This morning while my dearest friend attacked the monsoon fueled forest that threatens to engulf the front of the homestead, I ignored the need to tackle the wilderness area that is now the back yard, the need to rebuild the workshop, and other assorted tasks vying for my attention, and instead focused intently on the current book project. Resultant of time consumed with festival planning and development, as well as the current employment situation and assorted issues that constitute daily life in modern America, I have fallen behind schedule. 
So today, even though I awoke with a pounding sinus congestion induced headache, my butt was tied to the chair for most of the past ten hours. Break time came with lunch, and because my dearest friend isn’t keen on a portable john at the desk, a few trips to the rest room. 
The rough draft for the text is now at the halfway point. This is a good thing because as of this morning I was only one third of the way and there are just four months to go. 
The plan is close out the Labor Day weekend with labor in the yard in the morning, and labor at the desk in the afternoon. It isn’t exactly what we envisioned for the last official weekend of summer but there really weren’t a great deal of options. 
An aspect of the desert that always fascinates me is the dramatic transformation that occurs with the addition of the slightest amount of water. Winter and spring were so dry this year there was a serious concern that we would be hunting jerky instead of deer. Yard maintenance consisted of pulling the occasional weed. 
With a wet monsoon season the transition has been dramatic and almost immediate. Large swaths of the desert are awash in greenery, and wild flowers abound. At the homestead we went from dusty to forested in a manner of days. 
The weeds, the pressing deadlines, the need to address household repairs, and the flurry of activity leading up to the festival have left us a bit weary. Compounding this has been a year without vacation.
No complaints. I am truly blessed. I have a great friend to share the load with and to ease the burden. We have a homestead to be frustrated with, a couple of jobs which ensure we eat on a regular basis, and a number of tremendous friends.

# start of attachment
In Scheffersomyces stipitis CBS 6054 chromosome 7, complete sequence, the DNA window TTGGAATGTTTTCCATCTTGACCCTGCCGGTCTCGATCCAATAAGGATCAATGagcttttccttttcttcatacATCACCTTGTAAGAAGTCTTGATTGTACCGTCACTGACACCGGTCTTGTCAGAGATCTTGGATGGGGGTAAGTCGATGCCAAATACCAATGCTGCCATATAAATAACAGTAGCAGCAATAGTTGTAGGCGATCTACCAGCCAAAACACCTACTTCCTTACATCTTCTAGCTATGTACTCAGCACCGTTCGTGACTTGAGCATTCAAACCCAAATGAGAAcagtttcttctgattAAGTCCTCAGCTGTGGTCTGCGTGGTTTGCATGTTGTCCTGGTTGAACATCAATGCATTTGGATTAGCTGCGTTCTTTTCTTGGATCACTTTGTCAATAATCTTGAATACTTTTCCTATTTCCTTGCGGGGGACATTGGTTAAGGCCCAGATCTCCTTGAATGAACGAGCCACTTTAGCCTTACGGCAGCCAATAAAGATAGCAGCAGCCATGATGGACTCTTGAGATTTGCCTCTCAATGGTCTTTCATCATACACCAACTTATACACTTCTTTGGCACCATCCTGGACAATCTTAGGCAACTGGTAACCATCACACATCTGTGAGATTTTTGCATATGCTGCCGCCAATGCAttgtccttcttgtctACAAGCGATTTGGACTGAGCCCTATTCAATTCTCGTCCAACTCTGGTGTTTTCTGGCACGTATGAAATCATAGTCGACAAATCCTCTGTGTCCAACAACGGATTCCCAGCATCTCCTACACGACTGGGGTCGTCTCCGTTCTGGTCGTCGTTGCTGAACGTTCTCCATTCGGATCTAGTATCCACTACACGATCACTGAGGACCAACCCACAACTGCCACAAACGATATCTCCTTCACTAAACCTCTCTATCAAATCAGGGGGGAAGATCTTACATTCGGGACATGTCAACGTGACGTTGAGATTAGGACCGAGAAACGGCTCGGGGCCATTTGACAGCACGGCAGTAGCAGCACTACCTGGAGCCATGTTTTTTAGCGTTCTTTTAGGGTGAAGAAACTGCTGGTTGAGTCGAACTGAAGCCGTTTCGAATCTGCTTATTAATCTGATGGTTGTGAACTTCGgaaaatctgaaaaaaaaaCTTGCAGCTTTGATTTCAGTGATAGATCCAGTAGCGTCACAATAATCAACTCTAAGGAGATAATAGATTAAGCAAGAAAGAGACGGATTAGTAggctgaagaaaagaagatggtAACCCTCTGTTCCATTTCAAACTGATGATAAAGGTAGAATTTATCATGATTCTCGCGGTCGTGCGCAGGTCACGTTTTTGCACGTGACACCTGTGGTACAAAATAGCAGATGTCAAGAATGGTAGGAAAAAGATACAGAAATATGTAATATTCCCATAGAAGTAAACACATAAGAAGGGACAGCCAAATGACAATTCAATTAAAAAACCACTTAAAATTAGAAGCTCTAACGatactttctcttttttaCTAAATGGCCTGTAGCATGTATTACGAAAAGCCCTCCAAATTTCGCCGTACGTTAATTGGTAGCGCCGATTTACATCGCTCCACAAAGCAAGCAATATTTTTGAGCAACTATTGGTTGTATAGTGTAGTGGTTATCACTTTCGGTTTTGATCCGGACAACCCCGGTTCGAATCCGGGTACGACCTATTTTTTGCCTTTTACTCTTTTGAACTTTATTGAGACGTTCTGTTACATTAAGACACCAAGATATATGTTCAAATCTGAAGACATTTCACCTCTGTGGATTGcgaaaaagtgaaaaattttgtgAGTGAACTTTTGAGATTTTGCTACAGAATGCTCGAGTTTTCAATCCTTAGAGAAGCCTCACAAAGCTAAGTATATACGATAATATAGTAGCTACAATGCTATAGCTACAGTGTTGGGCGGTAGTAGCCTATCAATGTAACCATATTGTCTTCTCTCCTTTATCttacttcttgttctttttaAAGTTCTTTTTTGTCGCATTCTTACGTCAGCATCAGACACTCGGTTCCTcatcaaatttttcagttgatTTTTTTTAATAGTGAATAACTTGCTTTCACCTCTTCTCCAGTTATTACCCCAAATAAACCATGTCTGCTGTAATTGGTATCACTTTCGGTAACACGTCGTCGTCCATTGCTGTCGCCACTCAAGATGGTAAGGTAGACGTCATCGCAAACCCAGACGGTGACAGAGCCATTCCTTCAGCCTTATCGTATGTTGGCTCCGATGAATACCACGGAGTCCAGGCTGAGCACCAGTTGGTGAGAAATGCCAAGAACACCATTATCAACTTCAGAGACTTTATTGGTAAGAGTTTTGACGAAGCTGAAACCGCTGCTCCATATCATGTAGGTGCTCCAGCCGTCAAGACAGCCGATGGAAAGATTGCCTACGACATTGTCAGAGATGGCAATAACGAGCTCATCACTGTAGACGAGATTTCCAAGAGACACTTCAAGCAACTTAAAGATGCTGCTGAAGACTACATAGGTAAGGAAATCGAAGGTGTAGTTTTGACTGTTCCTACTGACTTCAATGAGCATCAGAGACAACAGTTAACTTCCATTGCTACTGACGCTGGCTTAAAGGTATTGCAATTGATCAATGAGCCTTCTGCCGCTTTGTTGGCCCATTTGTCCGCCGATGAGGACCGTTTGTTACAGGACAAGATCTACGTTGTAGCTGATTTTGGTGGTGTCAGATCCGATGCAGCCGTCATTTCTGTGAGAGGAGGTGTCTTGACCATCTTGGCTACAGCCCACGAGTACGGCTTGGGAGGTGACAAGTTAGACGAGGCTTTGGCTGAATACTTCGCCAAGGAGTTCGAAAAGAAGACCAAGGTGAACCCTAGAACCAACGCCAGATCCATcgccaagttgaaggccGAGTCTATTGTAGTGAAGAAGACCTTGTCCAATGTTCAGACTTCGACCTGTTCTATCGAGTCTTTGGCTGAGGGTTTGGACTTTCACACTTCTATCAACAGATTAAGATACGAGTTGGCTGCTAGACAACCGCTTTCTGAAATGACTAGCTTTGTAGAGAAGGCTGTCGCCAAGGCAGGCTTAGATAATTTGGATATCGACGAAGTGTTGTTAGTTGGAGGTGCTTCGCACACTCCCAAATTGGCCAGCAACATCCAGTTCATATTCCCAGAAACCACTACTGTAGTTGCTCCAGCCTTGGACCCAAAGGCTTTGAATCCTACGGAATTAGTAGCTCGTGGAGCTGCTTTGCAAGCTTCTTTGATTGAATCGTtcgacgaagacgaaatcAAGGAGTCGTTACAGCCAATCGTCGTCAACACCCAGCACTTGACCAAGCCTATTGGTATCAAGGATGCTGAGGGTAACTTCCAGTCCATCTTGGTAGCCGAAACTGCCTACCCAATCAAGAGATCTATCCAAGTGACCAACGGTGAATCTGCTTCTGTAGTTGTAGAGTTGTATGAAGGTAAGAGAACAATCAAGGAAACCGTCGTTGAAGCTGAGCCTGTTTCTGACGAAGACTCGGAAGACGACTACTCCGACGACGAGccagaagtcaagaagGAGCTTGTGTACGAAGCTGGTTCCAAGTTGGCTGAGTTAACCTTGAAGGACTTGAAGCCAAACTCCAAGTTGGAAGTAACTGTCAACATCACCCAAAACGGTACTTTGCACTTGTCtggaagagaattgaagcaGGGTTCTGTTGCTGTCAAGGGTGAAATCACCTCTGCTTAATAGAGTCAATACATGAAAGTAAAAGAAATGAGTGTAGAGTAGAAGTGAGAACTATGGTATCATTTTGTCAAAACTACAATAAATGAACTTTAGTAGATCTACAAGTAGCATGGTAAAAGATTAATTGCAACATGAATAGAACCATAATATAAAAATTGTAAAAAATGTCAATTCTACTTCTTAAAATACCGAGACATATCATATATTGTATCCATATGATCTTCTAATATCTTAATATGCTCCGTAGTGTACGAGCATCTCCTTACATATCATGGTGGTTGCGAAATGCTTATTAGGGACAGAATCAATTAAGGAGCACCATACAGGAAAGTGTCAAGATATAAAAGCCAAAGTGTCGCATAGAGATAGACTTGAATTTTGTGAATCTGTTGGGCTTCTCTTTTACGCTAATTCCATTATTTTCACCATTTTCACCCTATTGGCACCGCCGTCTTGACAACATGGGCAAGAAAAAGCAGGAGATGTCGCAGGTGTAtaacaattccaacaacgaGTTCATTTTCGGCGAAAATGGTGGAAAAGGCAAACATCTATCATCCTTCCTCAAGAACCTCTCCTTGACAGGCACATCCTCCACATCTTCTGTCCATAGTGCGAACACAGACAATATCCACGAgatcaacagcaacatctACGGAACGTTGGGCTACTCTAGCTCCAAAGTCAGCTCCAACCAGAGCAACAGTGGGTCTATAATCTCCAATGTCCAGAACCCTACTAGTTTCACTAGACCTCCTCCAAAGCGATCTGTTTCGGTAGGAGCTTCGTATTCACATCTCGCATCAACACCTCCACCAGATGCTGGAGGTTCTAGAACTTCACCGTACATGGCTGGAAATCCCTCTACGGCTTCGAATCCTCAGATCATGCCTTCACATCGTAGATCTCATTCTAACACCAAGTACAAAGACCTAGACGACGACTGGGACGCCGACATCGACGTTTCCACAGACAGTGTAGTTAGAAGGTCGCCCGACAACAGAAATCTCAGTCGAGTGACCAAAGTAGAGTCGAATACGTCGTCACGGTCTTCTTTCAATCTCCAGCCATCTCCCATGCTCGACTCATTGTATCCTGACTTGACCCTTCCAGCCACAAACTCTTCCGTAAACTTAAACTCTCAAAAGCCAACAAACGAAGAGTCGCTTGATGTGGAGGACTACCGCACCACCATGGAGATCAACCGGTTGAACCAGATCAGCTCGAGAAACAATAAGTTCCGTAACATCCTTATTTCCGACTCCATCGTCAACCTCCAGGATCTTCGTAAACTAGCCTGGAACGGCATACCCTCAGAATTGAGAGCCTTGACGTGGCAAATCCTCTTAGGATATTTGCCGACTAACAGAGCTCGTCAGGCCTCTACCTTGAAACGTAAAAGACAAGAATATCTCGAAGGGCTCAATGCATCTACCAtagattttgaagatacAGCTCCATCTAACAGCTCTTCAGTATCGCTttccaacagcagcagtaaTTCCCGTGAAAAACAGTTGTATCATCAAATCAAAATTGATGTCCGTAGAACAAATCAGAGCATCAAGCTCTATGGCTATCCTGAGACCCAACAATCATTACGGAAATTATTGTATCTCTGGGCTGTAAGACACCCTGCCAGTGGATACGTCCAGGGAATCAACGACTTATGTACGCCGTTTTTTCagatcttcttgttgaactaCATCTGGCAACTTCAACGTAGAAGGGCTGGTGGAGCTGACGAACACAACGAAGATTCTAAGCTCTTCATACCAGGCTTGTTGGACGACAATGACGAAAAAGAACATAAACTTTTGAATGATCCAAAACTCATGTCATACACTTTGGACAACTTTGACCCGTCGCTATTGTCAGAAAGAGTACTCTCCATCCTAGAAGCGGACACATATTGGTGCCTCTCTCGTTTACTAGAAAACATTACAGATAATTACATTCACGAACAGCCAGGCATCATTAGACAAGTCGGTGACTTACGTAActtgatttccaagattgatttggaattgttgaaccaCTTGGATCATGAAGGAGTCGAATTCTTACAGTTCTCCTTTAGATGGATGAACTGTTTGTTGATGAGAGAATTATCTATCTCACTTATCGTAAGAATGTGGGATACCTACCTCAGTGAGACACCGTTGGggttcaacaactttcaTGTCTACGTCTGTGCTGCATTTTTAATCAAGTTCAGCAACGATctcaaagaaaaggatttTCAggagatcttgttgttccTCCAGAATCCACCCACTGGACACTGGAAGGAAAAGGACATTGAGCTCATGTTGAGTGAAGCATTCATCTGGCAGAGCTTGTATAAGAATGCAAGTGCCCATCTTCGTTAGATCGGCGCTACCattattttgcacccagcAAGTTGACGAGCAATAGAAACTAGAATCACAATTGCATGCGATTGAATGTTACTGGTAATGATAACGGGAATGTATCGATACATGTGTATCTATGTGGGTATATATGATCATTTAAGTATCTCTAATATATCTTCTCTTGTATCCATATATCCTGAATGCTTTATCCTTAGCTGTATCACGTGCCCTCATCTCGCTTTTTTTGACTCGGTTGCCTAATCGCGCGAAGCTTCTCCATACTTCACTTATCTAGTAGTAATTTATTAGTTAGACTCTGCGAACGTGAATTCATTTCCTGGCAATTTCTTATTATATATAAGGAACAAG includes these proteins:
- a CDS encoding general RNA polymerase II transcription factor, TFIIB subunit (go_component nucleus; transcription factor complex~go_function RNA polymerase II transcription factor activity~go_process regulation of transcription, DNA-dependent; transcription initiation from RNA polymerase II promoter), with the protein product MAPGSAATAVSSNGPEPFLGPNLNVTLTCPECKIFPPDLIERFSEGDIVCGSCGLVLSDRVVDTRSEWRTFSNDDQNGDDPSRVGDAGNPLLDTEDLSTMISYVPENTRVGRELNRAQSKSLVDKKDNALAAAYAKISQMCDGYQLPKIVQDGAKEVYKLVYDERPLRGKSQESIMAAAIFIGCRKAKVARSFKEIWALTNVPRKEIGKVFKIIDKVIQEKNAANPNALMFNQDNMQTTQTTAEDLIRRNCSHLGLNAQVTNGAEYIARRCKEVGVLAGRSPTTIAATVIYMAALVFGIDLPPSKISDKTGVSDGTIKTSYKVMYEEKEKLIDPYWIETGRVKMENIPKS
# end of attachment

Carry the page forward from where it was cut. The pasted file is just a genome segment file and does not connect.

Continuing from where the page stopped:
Our reward for transforming the holiday into a work day is dinner with friends from the Netherlands on Tuesday evening, and on Wednesday, an opportunity to visit with Dries and Marion, our amigos from the land of bicycles, pre-rolled joints, and wooden shoes. The tongue in cheek reference to the Netherlands was made by Dries during his presentation at the Route 66 Crossroads of the Past and Future Conference held in conjunction with the 2014 Route 66 International Festival. 
Needless to say, we are eagerly counting the days until we set out on a grand adventure to Cuba, Missouri and the big Cuba Fest party. An opportunity to share in a celebration of just what makes the double six special, with friends while enjoying the music of the Road Crew, and breakfast at Shelly’s, is something to look forward to with ever increasing anticipation.
Also on the list of things that have me looking toward the future with eager anticipation are awaited updates on developments from Edwardsville, Illinois, site of the proposed “big event” on Route 66 next October, and updates from Scott Piotrowski who is spearheading work to put the “big event” in 2016 at the original terminus of Route 66 in downtown Los Angeles. 
Before either of these events take place, I am rather confident that a coalition will be in place to foster development of cooperative partnerships, to develop a unified sense of community and community purpose along the Route 66 corridor, and to steer development of a centennial celebration of the double six in 2026. The festival served as the catalyst for putting this endeavor in high gear and indications are that the first manifestations will be evident in a few short months.
Meanwhile, the international popularity of the old road seems to be growing in popularity exponentially as people seek an authentic American experience, and an opportunity to experience life rather than live it in a cocoon of impersonal, cold technologies.
A few short years ago the primary season for Route 66 tourism was from April to September. This year we met with visitors as early as January, just weeks after meeting with visitors in December. The current schedule is to meet our last tour group of 2014 in November.
The year is fast coming to a close but there is still time for an adventure or two. Will you join us for Cuba Fest?  
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